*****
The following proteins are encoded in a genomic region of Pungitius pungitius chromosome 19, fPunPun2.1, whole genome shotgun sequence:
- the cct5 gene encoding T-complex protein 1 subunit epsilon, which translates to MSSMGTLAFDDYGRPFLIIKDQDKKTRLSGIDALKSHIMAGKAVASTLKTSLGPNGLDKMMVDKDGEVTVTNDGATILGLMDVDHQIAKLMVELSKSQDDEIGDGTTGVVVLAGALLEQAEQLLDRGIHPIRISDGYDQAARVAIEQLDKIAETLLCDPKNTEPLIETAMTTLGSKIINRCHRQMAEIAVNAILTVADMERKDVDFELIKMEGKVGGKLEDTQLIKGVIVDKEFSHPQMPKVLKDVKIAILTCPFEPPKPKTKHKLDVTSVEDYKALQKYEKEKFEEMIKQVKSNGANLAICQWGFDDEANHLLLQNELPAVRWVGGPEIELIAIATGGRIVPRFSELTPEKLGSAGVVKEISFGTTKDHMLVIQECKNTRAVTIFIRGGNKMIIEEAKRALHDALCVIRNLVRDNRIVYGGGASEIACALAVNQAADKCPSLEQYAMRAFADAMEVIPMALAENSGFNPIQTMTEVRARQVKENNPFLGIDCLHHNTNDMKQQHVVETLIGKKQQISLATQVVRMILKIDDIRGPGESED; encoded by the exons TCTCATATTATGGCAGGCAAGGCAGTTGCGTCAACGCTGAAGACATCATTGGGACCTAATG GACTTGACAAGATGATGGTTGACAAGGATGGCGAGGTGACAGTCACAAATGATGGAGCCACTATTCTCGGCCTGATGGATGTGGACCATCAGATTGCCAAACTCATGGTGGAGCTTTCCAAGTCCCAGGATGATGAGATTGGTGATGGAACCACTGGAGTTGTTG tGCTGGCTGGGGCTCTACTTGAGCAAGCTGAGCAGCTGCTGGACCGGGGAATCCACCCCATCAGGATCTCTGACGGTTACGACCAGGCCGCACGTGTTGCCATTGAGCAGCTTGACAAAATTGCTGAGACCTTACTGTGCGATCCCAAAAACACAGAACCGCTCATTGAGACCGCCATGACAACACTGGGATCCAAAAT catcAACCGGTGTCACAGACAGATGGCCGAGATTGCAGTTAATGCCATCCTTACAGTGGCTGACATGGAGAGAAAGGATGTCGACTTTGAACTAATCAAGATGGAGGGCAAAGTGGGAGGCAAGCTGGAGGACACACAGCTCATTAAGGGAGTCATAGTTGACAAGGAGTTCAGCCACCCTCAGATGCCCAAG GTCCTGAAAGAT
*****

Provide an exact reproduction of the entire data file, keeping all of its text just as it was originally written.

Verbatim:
The following proteins are encoded in a genomic region of Pungitius pungitius chromosome 19, fPunPun2.1, whole genome shotgun sequence:
- the cct5 gene encoding T-complex protein 1 subunit epsilon, which translates to MSSMGTLAFDDYGRPFLIIKDQDKKTRLSGIDALKSHIMAGKAVASTLKTSLGPNGLDKMMVDKDGEVTVTNDGATILGLMDVDHQIAKLMVELSKSQDDEIGDGTTGVVVLAGALLEQAEQLLDRGIHPIRISDGYDQAARVAIEQLDKIAETLLCDPKNTEPLIETAMTTLGSKIINRCHRQMAEIAVNAILTVADMERKDVDFELIKMEGKVGGKLEDTQLIKGVIVDKEFSHPQMPKVLKDVKIAILTCPFEPPKPKTKHKLDVTSVEDYKALQKYEKEKFEEMIKQVKSNGANLAICQWGFDDEANHLLLQNELPAVRWVGGPEIELIAIATGGRIVPRFSELTPEKLGSAGVVKEISFGTTKDHMLVIQECKNTRAVTIFIRGGNKMIIEEAKRALHDALCVIRNLVRDNRIVYGGGASEIACALAVNQAADKCPSLEQYAMRAFADAMEVIPMALAENSGFNPIQTMTEVRARQVKENNPFLGIDCLHHNTNDMKQQHVVETLIGKKQQISLATQVVRMILKIDDIRGPGESED; encoded by the exons TCTCATATTATGGCAGGCAAGGCAGTTGCGTCAACGCTGAAGACATCATTGGGACCTAATG GACTTGACAAGATGATGGTTGACAAGGATGGCGAGGTGACAGTCACAAATGATGGAGCCACTATTCTCGGCCTGATGGATGTGGACCATCAGATTGCCAAACTCATGGTGGAGCTTTCCAAGTCCCAGGATGATGAGATTGGTGATGGAACCACTGGAGTTGTTG tGCTGGCTGGGGCTCTACTTGAGCAAGCTGAGCAGCTGCTGGACCGGGGAATCCACCCCATCAGGATCTCTGACGGTTACGACCAGGCCGCACGTGTTGCCATTGAGCAGCTTGACAAAATTGCTGAGACCTTACTGTGCGATCCCAAAAACACAGAACCGCTCATTGAGACCGCCATGACAACACTGGGATCCAAAAT catcAACCGGTGTCACAGACAGATGGCCGAGATTGCAGTTAATGCCATCCTTACAGTGGCTGACATGGAGAGAAAGGATGTCGACTTTGAACTAATCAAGATGGAGGGCAAAGTGGGAGGCAAGCTGGAGGACACACAGCTCATTAAGGGAGTCATAGTTGACAAGGAGTTCAGCCACCCTCAGATGCCCAAG GTCCTGAAAGAT